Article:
Authorities are investigating Craig Wright, the man now believed to be bitcoin creator Satoshi Nakamoto, but the reasons behind the latest actions in Australia are murky.
Following the publication of new evidence suggesting Australian businessman Craig S Wright is Satoshi Nakamoto, law enforcement officials appear to be suddenly interested in Wright.
Police were quick to raid his home and office in Sydney, Australia, yesterday. The actions have so far ignited speculation as to why authorities are interested in Wright, and whether this has to do with his connection to the digital currency.
So far, the official line from authorities is that the events are unconnected.
According to reports, authorities have attributed the action to an investigation by the Australian Tax Office (ATO), though the timing of the investigation into the matter, it’s safe to say, appears suspicious.
For now, the agency is sharing few details. When reached for comment, ATO spokesperson John Hulin told CoinDesk:
“Due to confidentiality provisions in the Tax Administration Act the ATO cannot comment on any individual’s or entity’s tax affairs.”
This doesn’t mean that the community is without clues, however.
Documentation uncovered by WIRED, Gizmodo and Business Insider offers possible insight into to why the ATO is investigating Wright and whether their might be validity to the official claims by authorities.
So far, the most compelling resource offering insight into the matter is a liquidation document for Hotwire Preemptive Intelligence Pty Limited, a bitcoin firm Wright attempted to launch in 2013.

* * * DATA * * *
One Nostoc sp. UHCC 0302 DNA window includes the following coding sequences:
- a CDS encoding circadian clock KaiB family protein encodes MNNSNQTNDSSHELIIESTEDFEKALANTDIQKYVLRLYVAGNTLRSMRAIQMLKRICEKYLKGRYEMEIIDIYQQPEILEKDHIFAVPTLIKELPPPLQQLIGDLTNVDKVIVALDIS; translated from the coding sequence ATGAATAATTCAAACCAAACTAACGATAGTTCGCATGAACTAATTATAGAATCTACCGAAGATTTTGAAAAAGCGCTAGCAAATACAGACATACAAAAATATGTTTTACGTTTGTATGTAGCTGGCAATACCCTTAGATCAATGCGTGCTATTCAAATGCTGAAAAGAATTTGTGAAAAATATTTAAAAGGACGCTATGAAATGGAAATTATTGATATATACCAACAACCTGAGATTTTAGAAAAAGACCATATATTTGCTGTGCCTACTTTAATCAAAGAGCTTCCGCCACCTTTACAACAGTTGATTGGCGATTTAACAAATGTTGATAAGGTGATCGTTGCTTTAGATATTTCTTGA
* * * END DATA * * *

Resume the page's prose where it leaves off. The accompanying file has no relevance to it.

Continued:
Authored by Hotwire’s corporate advisory firm McGrathNicol, the document centers on issues between Hotwire and Australian tax authorities. As reported by Investor Daily, the dispute put a damper on Wright’s business plans, which ultimately fizzled as Hotwire’s problems with the ATO worsened.
Where the blame lies in the incident is unclear from available evidence, and may hint at bad blood between Wright and the organization.
McGrathNicol attributes Hotwire’s failure, in part, to the ATO, which it alleges did not send AU$ 3.4m in goods-and-services refunds owed to the company in a timely manner. Also cited were Wright’s personal bitcoin losses due to the collapse of the now-defunct Japanese bitcoin exchange Mt Gox,
The document also provides a timeline that details the dispute over the refund.
Elsewhere, Business Insider revealed McGrathNicol has inferred that the ATO put additional pressure on Wright and his business. An update to creditors dated 23rd November shows the ATO assessed a penalty of AU$ 1.7m to Hotwire because it did not believe the company had a claim to the AU$ 3.4m.
The matter is being considered by the ATO’s Private Groups & High Wealth Individuals division, according to the update.
Problems between Wright and ATO continued after this dispute, however.
BI further reported that Hotwire filed for a AU$ 5.5m tax return for 2014, an amount that the publication said has not yet been released to the company by the ATO.
Hotwire’s cash problems appear to be driven by the refund hold-up, and according to the creditor report, there is no indication as of last month as to when the funds will be released – if at all.